What club historian John Helliar doesn't know about West Ham United, probably isn't worth knowing.
The Hammers' very own walking encyclopaedia, Helliar has been guiding supporters around the Boleyn Ground for some years now, granting visitors the rare opportunity to peruse behind the scenes.
Guests are invited to amble alongside the hallowed Boleyn Ground turf, sit in manager Sam Allardyce's seat in the dugout and take a look inside the home dressing room, all packed into a 90-minute stadium tour. Whether it be in the Alpari Stand Upper or the Press Room, Helliar is on hand at every turn to explain the whys and wherefores, blending the club's illustrious history with the present day goings on.
In July, Helliar will hand over the reins to Hammers greats Phil Parkes and Alan Taylor, who will lead a series of special Former Player Tours around their old stomping ground. For full details, click here.
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Helliar told West Ham TV
: "I show our visitors all parts of the ground - everything from the Chairman's Suite upstairs to the Alpari Stand. Then I take them down to the dressing rooms, the Press Room and all around on pitch side as well. It gives them the chance to actually see where the action takes place and sit in the seats where the manager, the staff and all the substitutes are on matchday.
"The tours have grown over the last few years and I really enjoy it. I find it fascinating. It's nice to get so many people coming and saying how much they get out of the experience. It's great to be able to share with them something about West Ham United, from the very early days of the Thames Ironworks right through to the present day.
"No two tours are alike. You can always count on getting different reactions to the various parts of the ground we visit. Different people ask different questions and about different eras. We get a lot of fans who still remember the club in the 1960s and 1970s, who have been going with their fathers and grandfathers for some 30 or 40 years. And then, of course, there's the current generation who know and love West Ham from the present day."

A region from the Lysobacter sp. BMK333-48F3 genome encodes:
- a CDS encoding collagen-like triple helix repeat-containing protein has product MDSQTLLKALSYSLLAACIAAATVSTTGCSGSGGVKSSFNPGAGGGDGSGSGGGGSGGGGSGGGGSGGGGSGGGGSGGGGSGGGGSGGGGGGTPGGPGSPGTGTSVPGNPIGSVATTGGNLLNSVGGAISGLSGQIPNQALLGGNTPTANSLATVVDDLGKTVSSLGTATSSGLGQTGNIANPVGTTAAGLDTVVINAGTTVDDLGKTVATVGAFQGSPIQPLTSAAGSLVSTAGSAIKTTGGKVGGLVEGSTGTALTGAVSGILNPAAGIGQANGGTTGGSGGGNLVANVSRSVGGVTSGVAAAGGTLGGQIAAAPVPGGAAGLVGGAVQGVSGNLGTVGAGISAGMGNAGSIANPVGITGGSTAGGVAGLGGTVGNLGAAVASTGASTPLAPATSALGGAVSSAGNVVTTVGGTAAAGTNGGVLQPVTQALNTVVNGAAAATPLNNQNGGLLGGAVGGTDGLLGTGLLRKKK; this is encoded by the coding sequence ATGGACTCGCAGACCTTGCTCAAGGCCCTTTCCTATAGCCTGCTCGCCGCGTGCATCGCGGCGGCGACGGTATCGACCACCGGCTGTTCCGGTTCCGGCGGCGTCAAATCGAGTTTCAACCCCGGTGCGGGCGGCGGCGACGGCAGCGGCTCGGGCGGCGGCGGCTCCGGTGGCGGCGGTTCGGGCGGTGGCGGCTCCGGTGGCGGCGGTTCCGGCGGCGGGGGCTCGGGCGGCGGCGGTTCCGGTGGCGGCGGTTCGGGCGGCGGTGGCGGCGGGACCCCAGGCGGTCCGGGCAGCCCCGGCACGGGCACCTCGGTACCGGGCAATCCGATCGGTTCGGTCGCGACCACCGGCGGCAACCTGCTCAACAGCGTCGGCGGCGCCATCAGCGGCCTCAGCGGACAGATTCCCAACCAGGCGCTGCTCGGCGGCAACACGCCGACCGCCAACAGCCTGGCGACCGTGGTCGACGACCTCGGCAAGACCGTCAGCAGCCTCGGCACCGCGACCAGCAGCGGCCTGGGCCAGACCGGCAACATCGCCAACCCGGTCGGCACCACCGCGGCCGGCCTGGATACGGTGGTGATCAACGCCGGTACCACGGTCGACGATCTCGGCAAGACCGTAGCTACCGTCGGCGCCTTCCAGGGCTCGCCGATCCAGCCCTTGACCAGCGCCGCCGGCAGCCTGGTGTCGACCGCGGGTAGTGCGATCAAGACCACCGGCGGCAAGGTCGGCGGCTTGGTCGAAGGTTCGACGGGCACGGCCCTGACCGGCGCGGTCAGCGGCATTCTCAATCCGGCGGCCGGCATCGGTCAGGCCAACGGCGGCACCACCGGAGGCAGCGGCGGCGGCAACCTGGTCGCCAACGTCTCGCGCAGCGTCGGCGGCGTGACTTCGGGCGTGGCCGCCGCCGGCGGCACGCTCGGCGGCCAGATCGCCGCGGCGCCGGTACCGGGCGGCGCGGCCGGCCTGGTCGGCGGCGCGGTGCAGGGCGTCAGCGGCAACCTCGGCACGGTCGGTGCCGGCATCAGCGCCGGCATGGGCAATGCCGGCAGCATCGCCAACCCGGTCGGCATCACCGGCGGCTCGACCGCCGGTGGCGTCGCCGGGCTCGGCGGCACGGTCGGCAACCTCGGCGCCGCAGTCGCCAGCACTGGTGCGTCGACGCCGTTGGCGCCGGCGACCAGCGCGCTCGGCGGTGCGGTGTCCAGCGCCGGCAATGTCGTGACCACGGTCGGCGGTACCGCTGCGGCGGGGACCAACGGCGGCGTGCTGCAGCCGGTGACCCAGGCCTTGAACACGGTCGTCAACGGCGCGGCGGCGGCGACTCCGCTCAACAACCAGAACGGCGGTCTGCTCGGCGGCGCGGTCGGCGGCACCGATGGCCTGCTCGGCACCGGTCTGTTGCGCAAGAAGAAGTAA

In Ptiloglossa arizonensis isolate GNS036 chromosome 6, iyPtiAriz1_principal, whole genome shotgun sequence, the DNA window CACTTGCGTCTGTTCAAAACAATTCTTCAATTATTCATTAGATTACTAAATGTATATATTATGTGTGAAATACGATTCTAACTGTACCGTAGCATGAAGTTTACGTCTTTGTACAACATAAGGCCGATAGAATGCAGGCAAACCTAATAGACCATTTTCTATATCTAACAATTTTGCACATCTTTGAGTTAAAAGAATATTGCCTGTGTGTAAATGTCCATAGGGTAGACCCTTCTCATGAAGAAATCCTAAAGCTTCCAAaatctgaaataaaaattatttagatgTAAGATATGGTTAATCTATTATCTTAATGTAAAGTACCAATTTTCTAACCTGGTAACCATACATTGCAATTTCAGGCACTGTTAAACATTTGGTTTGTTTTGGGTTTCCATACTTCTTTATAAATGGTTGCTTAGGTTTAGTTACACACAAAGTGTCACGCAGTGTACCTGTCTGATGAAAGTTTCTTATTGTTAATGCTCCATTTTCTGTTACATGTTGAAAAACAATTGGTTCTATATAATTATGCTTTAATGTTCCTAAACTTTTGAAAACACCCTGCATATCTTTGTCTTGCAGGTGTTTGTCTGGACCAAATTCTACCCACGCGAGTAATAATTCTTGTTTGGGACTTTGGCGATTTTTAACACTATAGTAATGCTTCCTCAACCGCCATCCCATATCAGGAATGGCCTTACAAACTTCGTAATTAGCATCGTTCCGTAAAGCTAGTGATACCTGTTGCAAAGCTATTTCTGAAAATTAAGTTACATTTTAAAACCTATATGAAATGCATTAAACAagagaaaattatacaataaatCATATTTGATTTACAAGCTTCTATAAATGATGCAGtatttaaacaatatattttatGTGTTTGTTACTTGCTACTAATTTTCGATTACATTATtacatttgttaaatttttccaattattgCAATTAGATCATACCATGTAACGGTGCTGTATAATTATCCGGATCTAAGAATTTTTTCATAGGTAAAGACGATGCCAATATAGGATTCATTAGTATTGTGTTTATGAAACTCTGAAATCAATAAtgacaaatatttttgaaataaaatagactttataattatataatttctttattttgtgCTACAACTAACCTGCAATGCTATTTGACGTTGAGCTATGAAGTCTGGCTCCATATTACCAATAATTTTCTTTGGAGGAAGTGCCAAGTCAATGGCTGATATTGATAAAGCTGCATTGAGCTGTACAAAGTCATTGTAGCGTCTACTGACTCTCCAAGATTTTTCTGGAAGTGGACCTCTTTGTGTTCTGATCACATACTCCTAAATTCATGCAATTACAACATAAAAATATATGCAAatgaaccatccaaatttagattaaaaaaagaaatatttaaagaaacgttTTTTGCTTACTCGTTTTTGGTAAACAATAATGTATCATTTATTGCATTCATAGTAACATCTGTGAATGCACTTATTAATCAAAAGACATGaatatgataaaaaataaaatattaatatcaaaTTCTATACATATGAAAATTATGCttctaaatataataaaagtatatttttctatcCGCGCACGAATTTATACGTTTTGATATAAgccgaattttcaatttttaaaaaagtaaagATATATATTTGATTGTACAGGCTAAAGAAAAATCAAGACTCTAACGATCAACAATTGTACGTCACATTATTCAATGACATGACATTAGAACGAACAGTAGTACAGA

Helliar himself has long-established family connections with the Hammers, seeing as his father Jack was club historian and programme editor before him. The family printing business, Helliar and Sons, which published the programme for decades, is still based in Barking Road.
As a result, John has no shortage of his own West Ham stories and memories to share, though it's England's FIFA World Cup triumph in 1966 that still ranks at the very top.
"One of my favourite parts of the tour is in the Legends Restaurant, where there is the iconic picture from 1966 of Bobby Moore lifting the Jules Rimet trophy, on the shoulders of Ray Wilson and Geoff Hurst. There's also the famous Champions Statue at the end of the Barking Road now, and looking at them both, it brings back very fond memories of being there with my father.
"I was fortunate enough to see the glory days of the '60s and then other very special occasions, particularly the European nights under the lights."
For all the satisfaction Helliar gets from the experience, his guests are typically every bit as enthused with their day out in east London. Martyn Vincent, with his young nephew Charlie in tow, told West Ham TV: "It's great, because when you're sitting in the stands, you don't get to see what's going on behind the scenes."
Meanwhile, young Hammer Elliot Paterson was particularly thrilled to have seen where his heroes prepare prior to kick-off. He said: "I loved going along the sideline and sitting in the manager's seat, but mainly walking around the home dressing room, to see where all the players sit. It's really exciting to think they actually sit there! I can't really put it into words."
Helliar urged his fellow Hammers to take up this exciting opportunity, insisting visitors can be sure of the warmest of welcomes.
"We'd certainly enjoy having you here. We think it's a worthwhile experience and the feedback we get shows just how much people enjoy it, while they tell us it's the best tour of any football club they've been to. I think that says it all."